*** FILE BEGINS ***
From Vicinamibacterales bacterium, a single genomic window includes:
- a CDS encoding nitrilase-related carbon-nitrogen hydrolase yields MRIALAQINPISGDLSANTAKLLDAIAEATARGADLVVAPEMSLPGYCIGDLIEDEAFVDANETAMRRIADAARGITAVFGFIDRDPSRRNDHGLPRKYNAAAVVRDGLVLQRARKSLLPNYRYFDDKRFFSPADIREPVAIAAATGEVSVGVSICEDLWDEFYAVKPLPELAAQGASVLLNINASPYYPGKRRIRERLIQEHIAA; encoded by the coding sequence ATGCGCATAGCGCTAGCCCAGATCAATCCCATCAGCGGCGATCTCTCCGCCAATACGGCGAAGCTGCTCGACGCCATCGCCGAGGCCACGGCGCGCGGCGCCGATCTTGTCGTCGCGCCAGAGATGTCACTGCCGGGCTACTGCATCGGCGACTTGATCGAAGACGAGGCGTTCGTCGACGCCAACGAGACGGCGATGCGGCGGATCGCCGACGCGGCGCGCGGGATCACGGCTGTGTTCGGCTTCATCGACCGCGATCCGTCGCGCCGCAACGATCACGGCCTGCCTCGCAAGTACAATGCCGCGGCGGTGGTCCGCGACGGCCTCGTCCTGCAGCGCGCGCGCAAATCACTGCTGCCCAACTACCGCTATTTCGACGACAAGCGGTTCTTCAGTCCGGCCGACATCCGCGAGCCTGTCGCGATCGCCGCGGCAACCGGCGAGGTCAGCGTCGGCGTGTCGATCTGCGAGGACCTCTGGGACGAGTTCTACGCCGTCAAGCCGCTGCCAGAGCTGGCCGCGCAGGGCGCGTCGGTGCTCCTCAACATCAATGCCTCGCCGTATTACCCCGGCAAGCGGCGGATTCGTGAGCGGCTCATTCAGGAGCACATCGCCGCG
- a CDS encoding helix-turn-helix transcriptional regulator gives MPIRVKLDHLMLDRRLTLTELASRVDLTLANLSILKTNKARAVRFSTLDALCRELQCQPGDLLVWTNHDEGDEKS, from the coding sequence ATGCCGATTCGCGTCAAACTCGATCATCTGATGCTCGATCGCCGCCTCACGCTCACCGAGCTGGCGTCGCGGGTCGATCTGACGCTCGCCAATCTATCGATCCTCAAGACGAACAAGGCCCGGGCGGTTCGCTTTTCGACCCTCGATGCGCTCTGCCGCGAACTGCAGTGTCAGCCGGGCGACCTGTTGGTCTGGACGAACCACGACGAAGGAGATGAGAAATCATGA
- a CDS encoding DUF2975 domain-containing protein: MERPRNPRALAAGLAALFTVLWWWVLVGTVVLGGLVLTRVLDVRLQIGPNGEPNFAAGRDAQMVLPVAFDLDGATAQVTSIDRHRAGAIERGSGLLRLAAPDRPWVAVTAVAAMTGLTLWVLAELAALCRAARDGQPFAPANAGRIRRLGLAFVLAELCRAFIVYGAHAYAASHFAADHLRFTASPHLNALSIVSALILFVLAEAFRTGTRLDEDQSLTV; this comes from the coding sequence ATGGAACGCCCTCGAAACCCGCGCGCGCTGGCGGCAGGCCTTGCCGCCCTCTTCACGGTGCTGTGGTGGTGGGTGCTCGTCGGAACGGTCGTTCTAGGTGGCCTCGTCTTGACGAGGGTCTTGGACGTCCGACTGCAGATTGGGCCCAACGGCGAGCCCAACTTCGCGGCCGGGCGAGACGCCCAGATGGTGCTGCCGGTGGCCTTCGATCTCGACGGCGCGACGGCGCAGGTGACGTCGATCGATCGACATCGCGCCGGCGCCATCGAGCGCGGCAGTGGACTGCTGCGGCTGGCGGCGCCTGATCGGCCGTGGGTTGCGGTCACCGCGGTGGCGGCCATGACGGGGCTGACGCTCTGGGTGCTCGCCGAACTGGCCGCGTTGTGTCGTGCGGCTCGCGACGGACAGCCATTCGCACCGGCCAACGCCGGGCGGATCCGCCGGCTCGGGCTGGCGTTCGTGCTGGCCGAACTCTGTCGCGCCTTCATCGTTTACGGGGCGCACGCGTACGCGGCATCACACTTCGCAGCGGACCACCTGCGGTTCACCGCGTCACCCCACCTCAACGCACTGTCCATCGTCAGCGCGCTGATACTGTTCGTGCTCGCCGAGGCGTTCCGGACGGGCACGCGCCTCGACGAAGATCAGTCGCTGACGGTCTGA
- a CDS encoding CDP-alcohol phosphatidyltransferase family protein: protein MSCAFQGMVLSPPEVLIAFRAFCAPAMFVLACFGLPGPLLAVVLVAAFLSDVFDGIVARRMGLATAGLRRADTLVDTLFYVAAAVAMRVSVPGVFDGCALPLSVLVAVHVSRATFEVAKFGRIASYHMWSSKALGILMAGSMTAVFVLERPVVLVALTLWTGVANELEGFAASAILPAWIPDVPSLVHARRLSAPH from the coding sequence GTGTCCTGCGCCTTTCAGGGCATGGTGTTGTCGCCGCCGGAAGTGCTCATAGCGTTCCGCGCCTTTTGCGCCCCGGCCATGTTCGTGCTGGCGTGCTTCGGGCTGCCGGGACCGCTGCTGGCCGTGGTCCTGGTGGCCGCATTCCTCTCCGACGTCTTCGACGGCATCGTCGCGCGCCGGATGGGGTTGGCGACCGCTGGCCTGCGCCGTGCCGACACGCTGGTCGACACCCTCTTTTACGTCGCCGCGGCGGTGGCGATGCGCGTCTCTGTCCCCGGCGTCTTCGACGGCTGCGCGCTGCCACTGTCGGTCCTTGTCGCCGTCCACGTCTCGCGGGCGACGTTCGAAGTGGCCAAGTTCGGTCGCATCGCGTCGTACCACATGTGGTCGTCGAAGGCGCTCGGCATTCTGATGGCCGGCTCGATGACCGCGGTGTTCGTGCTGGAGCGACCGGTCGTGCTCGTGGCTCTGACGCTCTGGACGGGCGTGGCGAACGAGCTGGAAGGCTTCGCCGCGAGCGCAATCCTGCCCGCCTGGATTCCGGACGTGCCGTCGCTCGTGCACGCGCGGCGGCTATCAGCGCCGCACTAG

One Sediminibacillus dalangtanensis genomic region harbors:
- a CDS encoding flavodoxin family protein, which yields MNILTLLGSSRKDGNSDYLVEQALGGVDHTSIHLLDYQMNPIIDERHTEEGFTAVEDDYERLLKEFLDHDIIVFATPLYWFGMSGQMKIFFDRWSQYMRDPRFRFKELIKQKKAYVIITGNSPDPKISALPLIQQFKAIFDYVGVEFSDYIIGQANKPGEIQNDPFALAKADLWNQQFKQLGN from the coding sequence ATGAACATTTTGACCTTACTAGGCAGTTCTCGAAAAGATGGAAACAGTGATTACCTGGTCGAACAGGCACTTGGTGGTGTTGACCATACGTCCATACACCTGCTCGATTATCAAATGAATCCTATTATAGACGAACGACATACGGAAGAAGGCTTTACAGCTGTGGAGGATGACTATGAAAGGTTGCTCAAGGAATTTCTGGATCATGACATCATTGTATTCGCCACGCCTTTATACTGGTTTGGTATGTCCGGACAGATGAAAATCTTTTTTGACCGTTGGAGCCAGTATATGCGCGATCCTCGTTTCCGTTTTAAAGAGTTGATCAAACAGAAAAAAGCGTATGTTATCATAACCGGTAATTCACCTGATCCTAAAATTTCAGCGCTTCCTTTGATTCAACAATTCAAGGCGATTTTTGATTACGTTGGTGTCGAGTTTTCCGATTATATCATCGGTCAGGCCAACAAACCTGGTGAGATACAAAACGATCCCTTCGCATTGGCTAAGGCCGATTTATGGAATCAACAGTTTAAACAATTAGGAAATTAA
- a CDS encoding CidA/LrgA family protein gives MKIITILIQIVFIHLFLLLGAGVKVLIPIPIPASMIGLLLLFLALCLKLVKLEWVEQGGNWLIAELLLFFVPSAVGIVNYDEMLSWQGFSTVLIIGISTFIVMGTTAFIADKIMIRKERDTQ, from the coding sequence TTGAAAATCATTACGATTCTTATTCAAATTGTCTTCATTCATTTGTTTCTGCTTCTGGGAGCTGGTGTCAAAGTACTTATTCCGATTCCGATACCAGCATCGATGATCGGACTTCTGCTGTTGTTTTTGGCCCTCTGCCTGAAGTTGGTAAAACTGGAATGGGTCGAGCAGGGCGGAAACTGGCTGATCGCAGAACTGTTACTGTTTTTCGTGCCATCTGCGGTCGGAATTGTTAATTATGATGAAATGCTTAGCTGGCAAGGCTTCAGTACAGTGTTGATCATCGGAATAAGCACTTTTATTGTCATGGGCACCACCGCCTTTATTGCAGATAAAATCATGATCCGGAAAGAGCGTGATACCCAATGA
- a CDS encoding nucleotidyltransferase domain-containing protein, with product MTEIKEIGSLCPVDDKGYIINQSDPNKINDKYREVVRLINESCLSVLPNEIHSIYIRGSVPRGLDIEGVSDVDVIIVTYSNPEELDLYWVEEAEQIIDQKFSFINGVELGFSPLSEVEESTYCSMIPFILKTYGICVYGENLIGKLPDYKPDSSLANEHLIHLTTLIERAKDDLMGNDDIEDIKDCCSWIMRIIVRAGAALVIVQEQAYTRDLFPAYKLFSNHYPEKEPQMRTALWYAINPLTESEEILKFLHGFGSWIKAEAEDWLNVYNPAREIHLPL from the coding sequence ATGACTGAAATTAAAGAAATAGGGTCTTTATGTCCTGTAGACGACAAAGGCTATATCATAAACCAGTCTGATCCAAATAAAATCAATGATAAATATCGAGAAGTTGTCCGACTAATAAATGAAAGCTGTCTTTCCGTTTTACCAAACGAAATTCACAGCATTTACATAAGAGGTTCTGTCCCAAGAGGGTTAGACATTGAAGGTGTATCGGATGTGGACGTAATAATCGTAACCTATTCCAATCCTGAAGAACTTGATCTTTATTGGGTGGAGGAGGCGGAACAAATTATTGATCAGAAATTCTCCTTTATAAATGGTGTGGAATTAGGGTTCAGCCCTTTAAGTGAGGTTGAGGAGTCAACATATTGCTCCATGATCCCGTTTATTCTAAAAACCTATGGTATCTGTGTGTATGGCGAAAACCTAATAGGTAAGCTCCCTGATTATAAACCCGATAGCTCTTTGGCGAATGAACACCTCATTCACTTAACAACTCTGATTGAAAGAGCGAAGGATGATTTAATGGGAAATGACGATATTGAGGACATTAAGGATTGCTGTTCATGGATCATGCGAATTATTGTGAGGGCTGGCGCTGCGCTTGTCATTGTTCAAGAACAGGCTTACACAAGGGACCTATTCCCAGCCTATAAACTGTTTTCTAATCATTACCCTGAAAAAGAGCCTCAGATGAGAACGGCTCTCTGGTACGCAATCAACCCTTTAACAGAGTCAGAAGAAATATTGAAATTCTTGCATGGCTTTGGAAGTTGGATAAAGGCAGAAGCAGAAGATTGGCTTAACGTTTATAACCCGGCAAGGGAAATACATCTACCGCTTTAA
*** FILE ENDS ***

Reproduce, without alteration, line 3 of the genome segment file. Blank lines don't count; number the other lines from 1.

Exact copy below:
- a CDS encoding helix-turn-helix transcriptional regulator gives MPIRVKLDHLMLDRRLTLTELASRVDLTLANLSILKTNKARAVRFSTLDALCRELQCQPGDLLVWTNHDEGDEKS, from the coding sequence ATGCCGATTCGCGTCAAACTCGATCATCTGATGCTCGATCGCCGCCTCACGCTCACCGAGCTGGCGTCGCGGGTCGATCTGACGCTCGCCAATCTATCGATCCTCAAGACGAACAAGGCCCGGGCGGTTCGCTTTTCGACCCTCGATGCGCTCTGCCGCGAACTGCAGTGTCAGCCGGGCGACCTGTTGGTCTGGACGAACCACGACGAAGGAGATGAGAAATCATGA